Andreas Tilliander and Axel Willner Revisit Their Stockholm Roots in Exclusive Interview

Axel Willner and Andreas Tilliander both have a complicated relationship with Stockholm. While the former moved to Berlin on a whim about a decade ago, the latter’s stuck around but often feels out of place or misunderstood in his longtime home.

“For a while there,” explains Tilliander, “I got booked at these indie nights, where someone would play The Smiths and The Cure for an hour, then I’d play techno and everyone hated it. Nowadays, people don’t really book me in Sweden, so it all worked out [laughs].”

The producer is only half-kidding of course. Thanks to his many aliases (TM404, Mokira, Rechord, Lowfour), deeply underground label (Repeatle), and live role in the popular Swedish act Familjen, no one quite knows what to make of the Hässleholm native here. Not that he minds when folks like Richie Hawtin often tap him for experimental techno shows elsewhere.

Meanwhile, Willner rarely plays in Stockholm anymore, but is now internationally known for his blissful ambient outlet The Field. Not to mention such palette-expanding cult favorites as Hands, Lars Blek, Loops of Your Heart, and Cordouan. The only thing missing in his ouevree is a proper duo project with Tilliander, a longtime friend that came up in the same underground scene nearly 20 years ago.

In the following Skype exchange, we discuss everything from Stockholm’s most seminal underground club to the one time the pair actually played together….

Andreas Tilliander live
Andreas Tilliander live

What are your earliest memories of really connecting with a certain record or artist on a deeper level?
Andreas Tilliander: I was always into electronic music, ever since I was like 10. My first records were probably Depeche Mode, Kraftwerk, and D.A.F. For a while, I was actually singing in a band. A week ago actually marked 25 years since I’d been on stage for the first time. That was an awful experience because I didn’t know about techno or ambient music at the time. I grew up in a really tiny city, so anyone who was remotely into electronic music was just into Depeche Mode.

When I discovered Aphex Twin’s On CD in 1993, it really changed my life. It helped me understand you could actually make music without singing. Which was great because I was a terrible singer.

Was your band like Depeche Mode then?
Andreas: Yeah, it was basically a synth-pop band, and then we got into harder stuff like Front 242 and Nitzer Ebb.

Did you put out a couple records?
Andreas: We participated on some compilations of Scandinavian electronic music in the mid ’90s. Some of it was okay, but most of it was really terrible.

You didn’t get a chance to play keyboards or anything; you were just singing?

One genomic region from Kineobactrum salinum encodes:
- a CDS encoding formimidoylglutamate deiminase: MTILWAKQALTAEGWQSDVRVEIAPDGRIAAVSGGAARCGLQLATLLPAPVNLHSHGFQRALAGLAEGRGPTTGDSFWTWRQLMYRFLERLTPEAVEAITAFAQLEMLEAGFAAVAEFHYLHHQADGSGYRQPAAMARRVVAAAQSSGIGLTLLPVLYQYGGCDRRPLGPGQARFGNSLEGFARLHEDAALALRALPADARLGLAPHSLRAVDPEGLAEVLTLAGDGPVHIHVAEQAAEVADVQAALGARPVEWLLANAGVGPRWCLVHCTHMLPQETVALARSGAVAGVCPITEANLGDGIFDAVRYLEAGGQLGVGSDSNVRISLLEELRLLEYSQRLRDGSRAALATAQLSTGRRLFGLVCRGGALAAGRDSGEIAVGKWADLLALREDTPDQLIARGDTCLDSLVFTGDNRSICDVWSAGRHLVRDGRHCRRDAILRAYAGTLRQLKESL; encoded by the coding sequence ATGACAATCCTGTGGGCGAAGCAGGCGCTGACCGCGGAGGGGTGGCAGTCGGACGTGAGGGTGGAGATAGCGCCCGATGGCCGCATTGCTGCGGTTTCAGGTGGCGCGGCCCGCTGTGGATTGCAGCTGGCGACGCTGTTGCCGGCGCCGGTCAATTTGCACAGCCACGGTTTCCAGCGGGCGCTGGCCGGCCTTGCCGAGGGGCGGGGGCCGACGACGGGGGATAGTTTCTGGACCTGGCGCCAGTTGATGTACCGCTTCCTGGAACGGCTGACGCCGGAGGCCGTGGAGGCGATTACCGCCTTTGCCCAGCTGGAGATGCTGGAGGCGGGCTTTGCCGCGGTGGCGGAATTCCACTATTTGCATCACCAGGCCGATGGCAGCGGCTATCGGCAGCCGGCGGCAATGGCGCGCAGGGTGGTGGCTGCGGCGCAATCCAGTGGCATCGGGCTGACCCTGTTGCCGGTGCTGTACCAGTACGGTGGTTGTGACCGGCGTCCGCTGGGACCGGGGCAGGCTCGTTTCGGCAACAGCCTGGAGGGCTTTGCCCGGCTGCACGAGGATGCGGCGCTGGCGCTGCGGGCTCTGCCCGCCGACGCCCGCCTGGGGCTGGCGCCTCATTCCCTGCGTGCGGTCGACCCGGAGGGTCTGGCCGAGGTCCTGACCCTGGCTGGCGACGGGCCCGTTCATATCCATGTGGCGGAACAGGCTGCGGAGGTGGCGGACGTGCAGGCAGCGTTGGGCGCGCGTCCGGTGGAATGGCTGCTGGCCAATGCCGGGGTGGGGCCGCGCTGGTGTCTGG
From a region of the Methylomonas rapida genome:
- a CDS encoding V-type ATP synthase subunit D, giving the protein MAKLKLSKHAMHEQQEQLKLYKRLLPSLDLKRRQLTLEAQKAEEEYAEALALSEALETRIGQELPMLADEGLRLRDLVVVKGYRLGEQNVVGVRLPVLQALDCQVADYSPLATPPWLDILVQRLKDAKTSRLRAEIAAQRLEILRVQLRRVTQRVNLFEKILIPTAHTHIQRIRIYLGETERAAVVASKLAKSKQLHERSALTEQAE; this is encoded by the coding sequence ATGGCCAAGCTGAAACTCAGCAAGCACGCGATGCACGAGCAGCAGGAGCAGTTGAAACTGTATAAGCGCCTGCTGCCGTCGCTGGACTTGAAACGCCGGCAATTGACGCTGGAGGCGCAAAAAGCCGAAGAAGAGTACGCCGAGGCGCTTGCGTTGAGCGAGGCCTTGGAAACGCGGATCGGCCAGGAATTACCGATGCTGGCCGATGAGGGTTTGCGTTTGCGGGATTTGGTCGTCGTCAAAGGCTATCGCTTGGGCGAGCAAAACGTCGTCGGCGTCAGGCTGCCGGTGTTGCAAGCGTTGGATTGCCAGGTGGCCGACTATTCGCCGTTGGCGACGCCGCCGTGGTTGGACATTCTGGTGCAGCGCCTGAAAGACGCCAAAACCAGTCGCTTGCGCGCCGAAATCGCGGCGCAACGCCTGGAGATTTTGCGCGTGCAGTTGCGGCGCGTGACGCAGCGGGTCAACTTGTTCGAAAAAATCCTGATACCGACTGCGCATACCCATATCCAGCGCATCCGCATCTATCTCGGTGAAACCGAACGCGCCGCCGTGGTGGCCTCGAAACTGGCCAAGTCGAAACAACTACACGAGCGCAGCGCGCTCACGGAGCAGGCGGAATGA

Andreas: No, no, no; I did everything. I was the guy with the synths, and I did the production.

But the singing part was always awkward?
Andreas: Absolutely. I’m never going to sing again.

Your background is a little different, isn’t it, Axel? Weren’t you into punk music first?
Axel Willner: Totally. I came from the completely opposite side, I guess. I was really into punk from an early age and played in a lot of bands. I did a little singing, too.
Andreas: In The Devils?
Axel: No, that was much later. This was when I was 12 or 13. I did that for a long time and was really into it. My love of electronic music started with Daft Punk’s Homework album. It made me want to do something like that myself, so I recorded some stuff with my friend, Ola [Keijer].

Was that Speedwax then?
Axel: Yeah, Speedwax never really happened, though; we thought there would be an album, but we just ended up playing around Stockholm a bit. And eventually we started to work on our own [solo] music.

Why did Homework appeal to you?
Axel: The video for “Da Funk.” was really exciting and cool; I’d never really heard anything like it before. It was really intriguing.

Before that, were you one of those kids who refused to listen to anything but punk?
Axel: Of course, but I don’t blame punk for that; I blame teenagers, and the need to belong somewhere. I remember I liked “Little Fluffy Clouds,” too, but I couldn’t really say I did.

What would be the closest comparison to the kind of punk you played?
Axel: The one Andreas mentioned, The Devils, was kind of like The Hellacopters—garage-y punk rock.

And neither of you were into Swedish metal, even though that was really popular in the ’90s?
Axel: No, not really, but black-metal bled into the punk scene a bit. Kids would meet and talk about who shot who, or who ate whoever’s brain—all these half-truths.